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The Last Word – Robbie Caldwell

The Last Word – Robbie Caldwell

Note: The following appears in the Wake Forest gameday football program. To purchase a copy of the program while supplies last, send a check for $7 to Clemson Athletic Communications; P.O. Box 31; Clemson, SC 29633 with your return address.

I first met Robbie Caldwell at the annual ACC Football Kickoff in Pinehurst, N.C., in the mid 1990s. In the days when there were only nine teams in the conference and Gene Corrigan was the commissioner, the league assistant coaches and sports information directors played a golf tournament with the bowl representatives on Saturday afternoon, the first day of a three-day celebration of ACC football.

Unfortunately, that format is not feasible today, because there are too many teams.

But the days of that golf tournament fostered great camaraderie among the schools.

I spent the entire five-hour round in a golf cart with Caldwell, and it was one of the best rounds I have had from an entertainment standpoint. We had a mutual friend in Annabelle Myers, the sports information director at NC State, who is a Clemson graduate and was one of my assistants. The stories he shared were priceless. No one could tell a story with more charm and humor than Caldwell.

He enhanced that reputation in 2010 when he was the head coach at Vanderbilt after Bobby Johnson retired. Caldwell might be the only coach to receive an ovation at the end of his press conference at the SEC media days.

And that reputation has continued at Clemson. Only assistant coaches who are coordinators do interviews under head coach Dabo Swinney’s media policies, but he does allow one day in the summer that all assistant coaches are available when we host his media golf outing at The Reserve at Lake Keowee.

When I coordinate that schedule, I always have Caldwell come first because I know everyone wants to meet with him. True to form, for seven years in a row, he has spent the most time with the media at that event, some times as long as two hours.

Caldwell has given the media reason to talk to him other than his entertaining nature. He has tutored many outstanding Tiger offensive linemen, including current First-Team All-ACC players Tyrone Crowder and Mitch Hyatt. Hyatt was the first sophomore offensive lineman in Clemson history to earn First-Team All-ACC honors, and 2017 marked the first time since 1967 that Clemson had two returning First-Team All-ACC offensive linemen.

Clemson’s run of consecutive seasons with 10+ wins started in 2011, Caldwell’s first year with the program, and the Tigers are 75-13 since he came to Tigertown, with three ACC titles and six top-25 seasons, including five top-15 finishes and a national championship.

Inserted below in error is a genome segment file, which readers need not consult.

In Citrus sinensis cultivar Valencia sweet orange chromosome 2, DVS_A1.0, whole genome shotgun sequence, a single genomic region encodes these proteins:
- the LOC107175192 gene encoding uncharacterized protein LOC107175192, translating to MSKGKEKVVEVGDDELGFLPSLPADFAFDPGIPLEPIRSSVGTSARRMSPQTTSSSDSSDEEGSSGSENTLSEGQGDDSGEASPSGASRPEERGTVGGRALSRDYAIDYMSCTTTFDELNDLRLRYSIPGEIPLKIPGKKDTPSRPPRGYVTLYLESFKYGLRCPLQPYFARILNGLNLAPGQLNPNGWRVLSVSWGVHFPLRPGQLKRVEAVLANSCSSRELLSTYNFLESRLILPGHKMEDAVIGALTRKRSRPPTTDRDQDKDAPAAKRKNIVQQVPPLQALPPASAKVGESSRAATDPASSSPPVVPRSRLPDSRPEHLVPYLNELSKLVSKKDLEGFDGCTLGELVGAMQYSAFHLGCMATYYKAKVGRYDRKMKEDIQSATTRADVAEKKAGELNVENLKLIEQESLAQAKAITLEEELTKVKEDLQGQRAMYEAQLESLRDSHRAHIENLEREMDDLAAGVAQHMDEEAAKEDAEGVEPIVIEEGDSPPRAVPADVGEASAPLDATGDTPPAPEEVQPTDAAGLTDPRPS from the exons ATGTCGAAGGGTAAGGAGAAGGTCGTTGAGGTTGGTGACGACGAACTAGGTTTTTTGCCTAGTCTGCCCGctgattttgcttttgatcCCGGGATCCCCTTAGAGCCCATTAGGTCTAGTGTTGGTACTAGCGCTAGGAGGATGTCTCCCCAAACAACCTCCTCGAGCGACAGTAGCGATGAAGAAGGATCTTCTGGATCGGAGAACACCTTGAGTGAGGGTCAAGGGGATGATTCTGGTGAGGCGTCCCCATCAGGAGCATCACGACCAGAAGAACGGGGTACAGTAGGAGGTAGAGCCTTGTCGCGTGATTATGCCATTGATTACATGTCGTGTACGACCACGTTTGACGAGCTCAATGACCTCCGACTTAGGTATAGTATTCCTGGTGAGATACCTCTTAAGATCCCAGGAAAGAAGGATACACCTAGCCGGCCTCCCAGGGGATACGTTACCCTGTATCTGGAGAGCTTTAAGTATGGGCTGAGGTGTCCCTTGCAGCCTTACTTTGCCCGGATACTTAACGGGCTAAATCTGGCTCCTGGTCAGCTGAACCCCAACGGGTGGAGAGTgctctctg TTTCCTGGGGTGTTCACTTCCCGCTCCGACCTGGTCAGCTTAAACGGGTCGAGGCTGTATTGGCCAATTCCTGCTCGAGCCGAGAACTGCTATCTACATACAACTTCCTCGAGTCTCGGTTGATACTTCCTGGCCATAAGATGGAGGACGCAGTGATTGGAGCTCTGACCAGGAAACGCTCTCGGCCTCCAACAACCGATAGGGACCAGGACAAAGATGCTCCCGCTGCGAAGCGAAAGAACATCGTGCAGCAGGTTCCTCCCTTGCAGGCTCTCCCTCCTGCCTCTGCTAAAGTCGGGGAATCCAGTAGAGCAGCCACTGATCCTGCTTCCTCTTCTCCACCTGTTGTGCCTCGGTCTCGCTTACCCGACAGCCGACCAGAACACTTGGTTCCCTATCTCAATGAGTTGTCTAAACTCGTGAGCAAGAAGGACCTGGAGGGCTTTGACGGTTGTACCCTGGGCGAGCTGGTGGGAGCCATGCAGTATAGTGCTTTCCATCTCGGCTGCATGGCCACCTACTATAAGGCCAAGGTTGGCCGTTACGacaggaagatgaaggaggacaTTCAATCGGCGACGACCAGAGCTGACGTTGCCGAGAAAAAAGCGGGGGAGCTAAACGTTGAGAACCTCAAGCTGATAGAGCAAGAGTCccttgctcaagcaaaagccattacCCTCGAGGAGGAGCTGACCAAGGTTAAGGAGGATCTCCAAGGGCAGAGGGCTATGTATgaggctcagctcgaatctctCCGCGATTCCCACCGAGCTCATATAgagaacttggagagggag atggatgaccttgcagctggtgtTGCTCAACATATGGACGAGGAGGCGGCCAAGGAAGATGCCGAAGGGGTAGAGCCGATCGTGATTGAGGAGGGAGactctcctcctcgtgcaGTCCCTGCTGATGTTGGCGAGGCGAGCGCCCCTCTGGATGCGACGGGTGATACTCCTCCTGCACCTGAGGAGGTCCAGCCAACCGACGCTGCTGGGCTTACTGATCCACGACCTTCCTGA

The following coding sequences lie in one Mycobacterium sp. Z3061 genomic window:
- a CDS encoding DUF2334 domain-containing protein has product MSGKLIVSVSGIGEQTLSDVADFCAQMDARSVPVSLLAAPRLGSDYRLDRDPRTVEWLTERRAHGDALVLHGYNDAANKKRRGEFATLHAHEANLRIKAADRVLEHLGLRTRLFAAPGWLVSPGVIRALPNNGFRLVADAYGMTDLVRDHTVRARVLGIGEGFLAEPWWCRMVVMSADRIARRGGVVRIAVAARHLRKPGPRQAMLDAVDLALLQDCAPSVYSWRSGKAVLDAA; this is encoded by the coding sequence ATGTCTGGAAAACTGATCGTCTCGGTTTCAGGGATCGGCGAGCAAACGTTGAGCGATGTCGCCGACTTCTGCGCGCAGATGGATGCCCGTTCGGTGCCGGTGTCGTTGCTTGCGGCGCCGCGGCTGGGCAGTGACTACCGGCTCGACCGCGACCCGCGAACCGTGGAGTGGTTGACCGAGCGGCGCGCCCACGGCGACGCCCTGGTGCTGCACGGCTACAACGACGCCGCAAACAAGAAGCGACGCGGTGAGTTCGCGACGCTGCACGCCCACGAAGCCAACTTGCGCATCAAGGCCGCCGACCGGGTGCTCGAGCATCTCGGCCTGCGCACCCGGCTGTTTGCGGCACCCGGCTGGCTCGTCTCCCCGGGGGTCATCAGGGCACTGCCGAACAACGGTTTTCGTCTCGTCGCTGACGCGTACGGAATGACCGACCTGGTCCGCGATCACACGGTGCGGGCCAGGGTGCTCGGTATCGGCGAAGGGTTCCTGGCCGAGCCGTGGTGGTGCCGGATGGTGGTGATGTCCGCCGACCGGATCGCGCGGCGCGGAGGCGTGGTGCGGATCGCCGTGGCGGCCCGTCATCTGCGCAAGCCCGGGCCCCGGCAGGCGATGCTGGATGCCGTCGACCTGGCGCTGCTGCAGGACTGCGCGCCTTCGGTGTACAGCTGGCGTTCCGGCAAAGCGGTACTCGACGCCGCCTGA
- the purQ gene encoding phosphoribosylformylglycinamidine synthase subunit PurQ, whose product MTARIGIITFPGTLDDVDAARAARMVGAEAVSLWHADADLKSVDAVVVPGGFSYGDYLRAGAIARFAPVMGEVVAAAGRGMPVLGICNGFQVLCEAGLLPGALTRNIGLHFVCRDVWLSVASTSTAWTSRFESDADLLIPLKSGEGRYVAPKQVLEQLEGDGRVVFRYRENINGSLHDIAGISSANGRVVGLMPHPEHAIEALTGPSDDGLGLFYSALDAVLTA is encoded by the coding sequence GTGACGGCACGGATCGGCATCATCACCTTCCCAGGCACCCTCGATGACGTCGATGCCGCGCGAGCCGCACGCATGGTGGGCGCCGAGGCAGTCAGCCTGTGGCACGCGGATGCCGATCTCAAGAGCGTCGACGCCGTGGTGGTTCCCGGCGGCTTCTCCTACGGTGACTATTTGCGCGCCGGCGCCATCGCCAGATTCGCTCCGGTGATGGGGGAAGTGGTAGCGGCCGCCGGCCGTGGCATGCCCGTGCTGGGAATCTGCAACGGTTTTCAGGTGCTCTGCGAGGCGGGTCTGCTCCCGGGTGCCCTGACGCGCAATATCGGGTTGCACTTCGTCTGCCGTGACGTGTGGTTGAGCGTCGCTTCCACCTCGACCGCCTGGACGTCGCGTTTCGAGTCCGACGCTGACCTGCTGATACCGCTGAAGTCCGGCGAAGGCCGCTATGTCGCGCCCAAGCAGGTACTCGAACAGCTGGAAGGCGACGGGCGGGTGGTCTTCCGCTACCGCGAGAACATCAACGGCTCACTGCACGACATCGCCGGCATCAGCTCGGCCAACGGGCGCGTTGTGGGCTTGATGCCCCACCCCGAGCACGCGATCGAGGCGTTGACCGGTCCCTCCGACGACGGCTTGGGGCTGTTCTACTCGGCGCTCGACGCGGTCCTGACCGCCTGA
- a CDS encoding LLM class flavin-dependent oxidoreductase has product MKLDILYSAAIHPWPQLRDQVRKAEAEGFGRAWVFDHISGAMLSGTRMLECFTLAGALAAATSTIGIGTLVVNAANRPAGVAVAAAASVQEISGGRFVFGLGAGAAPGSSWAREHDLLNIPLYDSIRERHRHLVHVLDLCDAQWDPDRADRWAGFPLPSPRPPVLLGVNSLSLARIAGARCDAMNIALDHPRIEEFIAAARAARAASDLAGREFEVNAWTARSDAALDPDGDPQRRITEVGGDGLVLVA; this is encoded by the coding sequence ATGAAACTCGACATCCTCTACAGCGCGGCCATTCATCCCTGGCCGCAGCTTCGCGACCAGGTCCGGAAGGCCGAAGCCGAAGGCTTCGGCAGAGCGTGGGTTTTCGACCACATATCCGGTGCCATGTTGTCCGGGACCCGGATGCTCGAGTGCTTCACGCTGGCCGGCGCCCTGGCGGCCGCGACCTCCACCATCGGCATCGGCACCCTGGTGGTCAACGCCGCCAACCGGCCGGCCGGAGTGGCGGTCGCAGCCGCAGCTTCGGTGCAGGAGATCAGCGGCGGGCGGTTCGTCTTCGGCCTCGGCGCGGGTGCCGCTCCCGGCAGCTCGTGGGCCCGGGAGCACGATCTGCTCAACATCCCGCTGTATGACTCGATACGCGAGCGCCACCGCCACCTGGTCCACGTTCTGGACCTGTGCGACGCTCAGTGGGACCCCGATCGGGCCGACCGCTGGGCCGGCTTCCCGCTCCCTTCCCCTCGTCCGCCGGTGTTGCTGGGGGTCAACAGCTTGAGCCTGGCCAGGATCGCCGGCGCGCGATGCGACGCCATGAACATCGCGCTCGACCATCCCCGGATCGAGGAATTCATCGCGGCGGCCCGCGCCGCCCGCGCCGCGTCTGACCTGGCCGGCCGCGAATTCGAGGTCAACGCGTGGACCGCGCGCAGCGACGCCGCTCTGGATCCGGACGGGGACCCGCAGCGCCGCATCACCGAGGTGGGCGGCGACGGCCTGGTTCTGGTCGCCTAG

I feel a kindred spirit with Caldwell because we are both in our 40th seasons in a full-time capacity with a college football program. I started at Clemson in 1978, and Caldwell became a full-time coach for the first time at Furman under Dick Sheridan that same fall.

Caldwell was Furman’s MVP as the starting center in 1975. How many times have you ever heard of a center being a team’s MVP?

The Pageland, S.C., native coached at Furman for eight years, NC State for 14, North Carolina for two and Vanderbilt for nine before coming to Clemson. Four stops for at least seven years each…you don’t see that on many resumés.

Today is his 469th game as an assistant coach, a remarkable number in today’s fast-pace world of college football.

My favorite Caldwell story took place in October 2015. Clemson had just beaten Notre Dame 24-22 in a driving rainstorm and two drenched Fighting Irish fans who had come from California were at a convenience store resting a few miles from the stadium.

It was 2 a.m., and their ride back to their hotel had fallen through. They were trying to walk 10 miles back to Seneca in time to change clothes, leave for the Atlanta airport and catch their morning flight back to Los Angeles.

Caldwell came into the store and struck up a conversation with the brothers who were dressed in Notre Dame gear. They told Caldwell their story, and without hesitation, Caldwell told the strangers to get in his truck, and he drove them to their hotel in Seneca.

When the Fighting Irish fans returned to Los Angeles, they wrote a letter to Aaron Brenner of The (Charleston) Post & Courier about Caldwell’s good deed, and the story went viral. I received calls from Notre Dame friends from all over the country.

Coach Caldwell, congratulations on 40 years of excellent coaching and representing your chosen profession to the highest standard.